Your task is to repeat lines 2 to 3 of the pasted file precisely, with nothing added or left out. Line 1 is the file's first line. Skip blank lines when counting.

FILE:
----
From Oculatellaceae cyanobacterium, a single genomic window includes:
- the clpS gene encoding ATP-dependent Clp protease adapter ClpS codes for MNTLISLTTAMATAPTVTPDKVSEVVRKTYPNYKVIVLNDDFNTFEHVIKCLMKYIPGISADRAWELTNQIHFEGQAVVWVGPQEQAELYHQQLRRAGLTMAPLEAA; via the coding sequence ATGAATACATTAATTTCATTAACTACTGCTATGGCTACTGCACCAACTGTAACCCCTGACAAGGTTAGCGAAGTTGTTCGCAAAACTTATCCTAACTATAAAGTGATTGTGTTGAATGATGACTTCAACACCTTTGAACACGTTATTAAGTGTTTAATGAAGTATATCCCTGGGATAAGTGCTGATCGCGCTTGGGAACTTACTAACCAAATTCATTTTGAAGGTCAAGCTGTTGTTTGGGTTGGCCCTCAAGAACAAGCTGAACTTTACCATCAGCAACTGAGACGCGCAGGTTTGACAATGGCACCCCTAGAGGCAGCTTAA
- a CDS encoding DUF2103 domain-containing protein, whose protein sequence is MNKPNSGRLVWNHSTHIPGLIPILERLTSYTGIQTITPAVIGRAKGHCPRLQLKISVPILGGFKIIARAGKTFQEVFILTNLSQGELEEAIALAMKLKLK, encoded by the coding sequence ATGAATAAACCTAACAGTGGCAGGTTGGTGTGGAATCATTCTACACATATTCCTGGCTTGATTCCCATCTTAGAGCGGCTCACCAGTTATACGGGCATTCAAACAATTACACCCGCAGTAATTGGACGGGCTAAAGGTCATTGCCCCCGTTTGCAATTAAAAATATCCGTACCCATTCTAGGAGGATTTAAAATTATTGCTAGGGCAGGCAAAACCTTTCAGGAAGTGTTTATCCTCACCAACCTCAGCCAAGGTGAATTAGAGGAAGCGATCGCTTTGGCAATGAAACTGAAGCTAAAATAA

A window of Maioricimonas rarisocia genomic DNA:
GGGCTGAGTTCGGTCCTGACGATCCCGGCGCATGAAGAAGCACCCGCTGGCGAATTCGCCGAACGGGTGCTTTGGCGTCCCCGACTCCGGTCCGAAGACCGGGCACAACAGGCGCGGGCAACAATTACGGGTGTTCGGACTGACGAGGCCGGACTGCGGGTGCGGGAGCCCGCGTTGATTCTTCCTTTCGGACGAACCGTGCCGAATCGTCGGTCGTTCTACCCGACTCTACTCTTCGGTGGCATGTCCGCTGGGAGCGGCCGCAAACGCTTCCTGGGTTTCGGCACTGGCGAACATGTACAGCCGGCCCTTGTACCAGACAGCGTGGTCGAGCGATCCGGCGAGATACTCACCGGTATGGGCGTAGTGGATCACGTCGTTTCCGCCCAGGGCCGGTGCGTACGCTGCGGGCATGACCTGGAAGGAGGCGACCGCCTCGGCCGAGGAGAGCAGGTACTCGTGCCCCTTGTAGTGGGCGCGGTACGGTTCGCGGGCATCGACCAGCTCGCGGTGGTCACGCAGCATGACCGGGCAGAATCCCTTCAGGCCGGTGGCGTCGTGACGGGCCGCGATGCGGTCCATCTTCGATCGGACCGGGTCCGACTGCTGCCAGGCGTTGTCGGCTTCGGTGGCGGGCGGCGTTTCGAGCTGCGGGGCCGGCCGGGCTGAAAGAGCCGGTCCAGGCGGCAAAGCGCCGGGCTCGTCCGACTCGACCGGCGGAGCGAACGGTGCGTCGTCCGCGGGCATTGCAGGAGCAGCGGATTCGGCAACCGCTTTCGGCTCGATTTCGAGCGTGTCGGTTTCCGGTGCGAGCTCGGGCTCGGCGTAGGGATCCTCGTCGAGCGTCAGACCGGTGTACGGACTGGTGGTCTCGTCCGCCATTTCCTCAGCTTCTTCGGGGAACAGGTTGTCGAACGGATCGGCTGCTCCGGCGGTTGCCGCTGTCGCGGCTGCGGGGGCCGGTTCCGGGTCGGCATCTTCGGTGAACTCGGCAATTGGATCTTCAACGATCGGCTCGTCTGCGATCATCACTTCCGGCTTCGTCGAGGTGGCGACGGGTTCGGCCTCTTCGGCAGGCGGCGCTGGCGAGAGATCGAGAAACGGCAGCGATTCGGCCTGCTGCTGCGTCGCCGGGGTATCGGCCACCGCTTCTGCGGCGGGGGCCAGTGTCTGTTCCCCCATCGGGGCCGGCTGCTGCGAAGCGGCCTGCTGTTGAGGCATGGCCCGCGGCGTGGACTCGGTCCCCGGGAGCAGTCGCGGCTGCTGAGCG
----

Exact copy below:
- the clpS gene encoding ATP-dependent Clp protease adapter ClpS codes for MNTLISLTTAMATAPTVTPDKVSEVVRKTYPNYKVIVLNDDFNTFEHVIKCLMKYIPGISADRAWELTNQIHFEGQAVVWVGPQEQAELYHQQLRRAGLTMAPLEAA; via the coding sequence ATGAATACATTAATTTCATTAACTACTGCTATGGCTACTGCACCAACTGTAACCCCTGACAAGGTTAGCGAAGTTGTTCGCAAAACTTATCCTAACTATAAAGTGATTGTGTTGAATGATGACTTCAACACCTTTGAACACGTTATTAAGTGTTTAATGAAGTATATCCCTGGGATAAGTGCTGATCGCGCTTGGGAACTTACTAACCAAATTCATTTTGAAGGTCAAGCTGTTGTTTGGGTTGGCCCTCAAGAACAAGCTGAACTTTACCATCAGCAACTGAGACGCGCAGGTTTGACAATGGCACCCCTAGAGGCAGCTTAA
- a CDS encoding DUF2103 domain-containing protein, whose protein sequence is MNKPNSGRLVWNHSTHIPGLIPILERLTSYTGIQTITPAVIGRAKGHCPRLQLKISVPILGGFKIIARAGKTFQEVFILTNLSQGELEEAIALAMKLKLK, encoded by the coding sequence ATGAATAAACCTAACAGTGGCAGGTTGGTGTGGAATCATTCTACACATATTCCTGGCTTGATTCCCATCTTAGAGCGGCTCACCAGTTATACGGGCATTCAAACAATTACACCCGCAGTAATTGGACGGGCTAAAGGTCATTGCCCCCGTTTGCAATTAAAAATATCCGTACCCATTCTAGGAGGATTTAAAATTATTGCTAGGGCAGGCAAAACCTTTCAGGAAGTGTTTATCCTCACCAACCTCAGCCAAGGTGAATTAGAGGAAGCGATCGCTTTGGCAATGAAACTGAAGCTAAAATAA